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Legend Of The Guardians: The Owls Of Ga'hoole

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Legend of the Guardians (2010) still
> Interview: Zack Snyder

A delight to watch from behind 3D goggles, it's a highly entertaining animated adventure that keeps you on the edge of your seat throughout. Alas, this description refers to the three-minute Road Runner cartoon that's being shown before the main feature. Once poor Wile E. Coyote is finally thwarted and his avian nemesis lets out his last 'meep meep', it's downhill all the way. For 300 director Zack Snyder has done it again - creating a movie that is initially visually arresting but quickly seeps into an incomprehensible storytelling mess.

Instead of Spartans though, it's CGI owls that serve as mere fodder for Snyder's desire to conjure up a barrage of stylish slow-mo images with iconic pretensions. The convoluted and ill-conceived plot involves a cute young owl called Soren, who becomes entangled in a battle to save his brethren from a vicious faction of his own species intent on racial purity. Beyond that, it's fairly hard to describe what happens, as the narrative constantly shifts location and routinely introduces hordes of new nondescript supporting characters that soon flap off into the sky, having made minimal impact. By the time that climactic battle sequence arrives, you'll certainly be wishing you were dining in hell - wolfing down owl fritters.

The first portion of the movie does bear a sustained stream of spectacle that utilises the 3D format well, before both novelty and interest levels subside. The visual rendering of the owls is striking, with their swooping flights into the nightmarish skies and tempestuous seas utterly captivating. However, the eye candy on offer also proves to be a major distraction from the torrent of tedious backstory and plot developments that the beaks bombard us with. Many have lampooned Avatar for the simplicity of its story, but it managed to harness the plot and imagery without either overshadowing each other.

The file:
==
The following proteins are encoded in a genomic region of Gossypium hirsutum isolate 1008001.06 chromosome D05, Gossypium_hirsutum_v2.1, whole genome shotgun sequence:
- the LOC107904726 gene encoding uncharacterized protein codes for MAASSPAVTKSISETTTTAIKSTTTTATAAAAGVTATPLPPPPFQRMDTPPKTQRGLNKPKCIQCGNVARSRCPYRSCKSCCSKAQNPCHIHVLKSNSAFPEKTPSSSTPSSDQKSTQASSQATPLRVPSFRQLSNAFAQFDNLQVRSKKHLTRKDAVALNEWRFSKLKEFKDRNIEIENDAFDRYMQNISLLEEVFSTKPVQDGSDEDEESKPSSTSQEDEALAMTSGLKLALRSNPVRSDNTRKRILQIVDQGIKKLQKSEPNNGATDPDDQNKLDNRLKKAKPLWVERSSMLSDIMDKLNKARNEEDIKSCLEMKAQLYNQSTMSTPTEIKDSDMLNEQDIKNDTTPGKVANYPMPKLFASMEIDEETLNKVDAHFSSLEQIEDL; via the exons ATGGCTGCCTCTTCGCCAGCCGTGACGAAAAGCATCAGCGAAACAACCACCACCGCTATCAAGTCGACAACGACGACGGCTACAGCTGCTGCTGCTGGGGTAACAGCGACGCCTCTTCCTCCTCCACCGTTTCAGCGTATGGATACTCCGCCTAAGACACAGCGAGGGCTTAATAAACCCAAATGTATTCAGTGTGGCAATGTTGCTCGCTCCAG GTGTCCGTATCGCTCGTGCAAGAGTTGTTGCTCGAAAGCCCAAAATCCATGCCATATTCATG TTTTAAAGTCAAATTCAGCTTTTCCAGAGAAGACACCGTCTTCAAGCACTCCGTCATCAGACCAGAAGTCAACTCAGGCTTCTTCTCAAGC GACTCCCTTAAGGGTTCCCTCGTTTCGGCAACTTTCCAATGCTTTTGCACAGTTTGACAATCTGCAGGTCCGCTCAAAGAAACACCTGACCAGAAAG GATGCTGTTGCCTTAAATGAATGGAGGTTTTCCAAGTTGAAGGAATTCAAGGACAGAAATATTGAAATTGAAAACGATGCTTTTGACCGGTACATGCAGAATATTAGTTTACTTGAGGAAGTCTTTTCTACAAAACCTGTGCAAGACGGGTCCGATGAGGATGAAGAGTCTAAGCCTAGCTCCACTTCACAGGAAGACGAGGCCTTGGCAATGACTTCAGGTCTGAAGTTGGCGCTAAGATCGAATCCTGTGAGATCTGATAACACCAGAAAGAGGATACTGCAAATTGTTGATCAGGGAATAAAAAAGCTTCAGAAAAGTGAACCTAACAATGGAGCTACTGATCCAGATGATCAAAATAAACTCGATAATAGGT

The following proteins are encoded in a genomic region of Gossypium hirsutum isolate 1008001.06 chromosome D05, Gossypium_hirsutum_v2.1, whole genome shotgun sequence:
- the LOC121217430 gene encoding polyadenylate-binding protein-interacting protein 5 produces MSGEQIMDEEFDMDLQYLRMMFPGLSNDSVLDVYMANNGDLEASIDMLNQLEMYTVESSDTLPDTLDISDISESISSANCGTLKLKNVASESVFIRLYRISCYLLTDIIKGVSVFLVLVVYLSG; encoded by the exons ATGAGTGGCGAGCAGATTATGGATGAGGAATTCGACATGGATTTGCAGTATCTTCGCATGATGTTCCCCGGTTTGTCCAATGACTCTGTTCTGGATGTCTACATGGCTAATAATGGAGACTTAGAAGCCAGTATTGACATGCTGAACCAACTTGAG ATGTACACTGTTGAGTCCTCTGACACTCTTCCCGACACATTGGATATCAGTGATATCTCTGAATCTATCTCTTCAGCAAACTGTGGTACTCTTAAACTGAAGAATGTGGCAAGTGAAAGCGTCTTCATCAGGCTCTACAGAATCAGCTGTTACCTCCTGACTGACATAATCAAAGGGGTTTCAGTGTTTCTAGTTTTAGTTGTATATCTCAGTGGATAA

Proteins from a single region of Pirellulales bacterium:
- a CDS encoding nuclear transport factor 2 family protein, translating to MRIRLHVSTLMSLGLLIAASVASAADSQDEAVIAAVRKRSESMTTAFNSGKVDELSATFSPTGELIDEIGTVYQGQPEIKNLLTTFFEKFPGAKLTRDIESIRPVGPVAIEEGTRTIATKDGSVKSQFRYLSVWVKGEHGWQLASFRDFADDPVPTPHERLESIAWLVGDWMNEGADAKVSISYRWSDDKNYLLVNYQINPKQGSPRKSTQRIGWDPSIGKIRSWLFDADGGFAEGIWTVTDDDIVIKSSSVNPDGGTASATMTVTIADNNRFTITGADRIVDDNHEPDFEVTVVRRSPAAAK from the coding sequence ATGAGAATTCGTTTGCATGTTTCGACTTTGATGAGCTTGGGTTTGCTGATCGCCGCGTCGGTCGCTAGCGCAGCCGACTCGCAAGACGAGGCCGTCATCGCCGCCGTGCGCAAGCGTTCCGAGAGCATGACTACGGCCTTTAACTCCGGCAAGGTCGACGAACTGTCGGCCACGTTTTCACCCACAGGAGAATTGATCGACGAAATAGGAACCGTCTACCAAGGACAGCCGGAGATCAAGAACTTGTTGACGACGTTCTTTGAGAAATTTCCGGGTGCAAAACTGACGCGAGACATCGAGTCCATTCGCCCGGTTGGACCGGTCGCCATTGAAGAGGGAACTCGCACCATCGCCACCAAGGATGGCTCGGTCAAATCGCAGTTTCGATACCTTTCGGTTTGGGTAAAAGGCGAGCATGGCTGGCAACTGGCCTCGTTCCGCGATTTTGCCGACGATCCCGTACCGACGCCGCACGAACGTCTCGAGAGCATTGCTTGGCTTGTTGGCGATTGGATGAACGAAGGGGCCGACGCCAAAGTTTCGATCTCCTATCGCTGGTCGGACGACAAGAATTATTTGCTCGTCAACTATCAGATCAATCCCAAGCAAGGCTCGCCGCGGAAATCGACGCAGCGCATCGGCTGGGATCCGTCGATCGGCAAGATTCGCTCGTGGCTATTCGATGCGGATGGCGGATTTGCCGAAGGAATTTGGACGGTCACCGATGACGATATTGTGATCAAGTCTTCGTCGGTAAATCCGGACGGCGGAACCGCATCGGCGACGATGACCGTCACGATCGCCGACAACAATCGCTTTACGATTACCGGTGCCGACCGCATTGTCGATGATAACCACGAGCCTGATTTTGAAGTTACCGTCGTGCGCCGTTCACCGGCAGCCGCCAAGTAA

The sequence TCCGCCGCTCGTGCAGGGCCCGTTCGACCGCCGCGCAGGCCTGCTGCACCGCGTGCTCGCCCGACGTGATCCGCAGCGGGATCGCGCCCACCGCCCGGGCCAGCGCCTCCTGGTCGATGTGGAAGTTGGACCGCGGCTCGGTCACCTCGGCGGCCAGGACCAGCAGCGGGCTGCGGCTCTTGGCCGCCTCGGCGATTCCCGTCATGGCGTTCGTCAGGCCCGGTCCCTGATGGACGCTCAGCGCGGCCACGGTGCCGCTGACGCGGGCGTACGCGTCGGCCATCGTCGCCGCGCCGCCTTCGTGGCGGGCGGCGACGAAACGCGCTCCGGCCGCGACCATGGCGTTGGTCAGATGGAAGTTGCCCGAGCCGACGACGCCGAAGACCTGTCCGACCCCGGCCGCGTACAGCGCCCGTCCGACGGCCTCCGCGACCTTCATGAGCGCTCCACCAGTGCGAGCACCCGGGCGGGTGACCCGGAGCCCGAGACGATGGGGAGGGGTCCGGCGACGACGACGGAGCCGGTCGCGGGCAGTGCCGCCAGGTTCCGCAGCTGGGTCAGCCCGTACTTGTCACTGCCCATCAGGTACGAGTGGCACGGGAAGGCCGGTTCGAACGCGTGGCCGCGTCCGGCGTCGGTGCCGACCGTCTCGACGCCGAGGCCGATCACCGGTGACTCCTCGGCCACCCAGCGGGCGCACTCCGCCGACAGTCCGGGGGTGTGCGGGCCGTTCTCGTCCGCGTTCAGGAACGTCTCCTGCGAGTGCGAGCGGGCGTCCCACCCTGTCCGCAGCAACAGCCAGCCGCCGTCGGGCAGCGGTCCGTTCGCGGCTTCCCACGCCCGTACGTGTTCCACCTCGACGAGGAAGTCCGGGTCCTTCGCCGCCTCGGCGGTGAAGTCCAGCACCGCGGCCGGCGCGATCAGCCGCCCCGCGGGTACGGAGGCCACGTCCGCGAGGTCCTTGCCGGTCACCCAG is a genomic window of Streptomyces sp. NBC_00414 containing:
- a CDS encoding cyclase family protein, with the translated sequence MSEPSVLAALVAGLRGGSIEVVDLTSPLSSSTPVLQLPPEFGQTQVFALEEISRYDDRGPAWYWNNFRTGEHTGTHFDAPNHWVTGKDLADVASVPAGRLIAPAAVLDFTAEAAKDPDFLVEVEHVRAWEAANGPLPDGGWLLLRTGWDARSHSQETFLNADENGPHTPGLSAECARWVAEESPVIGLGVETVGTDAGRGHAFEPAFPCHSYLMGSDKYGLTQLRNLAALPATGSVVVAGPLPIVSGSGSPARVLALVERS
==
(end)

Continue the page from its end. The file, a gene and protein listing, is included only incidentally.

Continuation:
For a purported family film, the tone is perhaps too akin to the horror genre for the little 'uns to enjoy. On this front, it does help that it's hard to find the plight of such poorly-conveyed protagonists upsetting. As for the voice artistes, none of them make their mark - not even the regal Helen Mirren as the villainous Nyra.

It's a shame that the painstaking work of the CGI animators was ultimately doomed to failure by the script. If only the same amount of time was spent on refining the story into a palatable proposition, as was clearly devoted to Snyder's meticulous shot composition. There's clearly a lesson to be learned from the coherent marvels of Road Runner.


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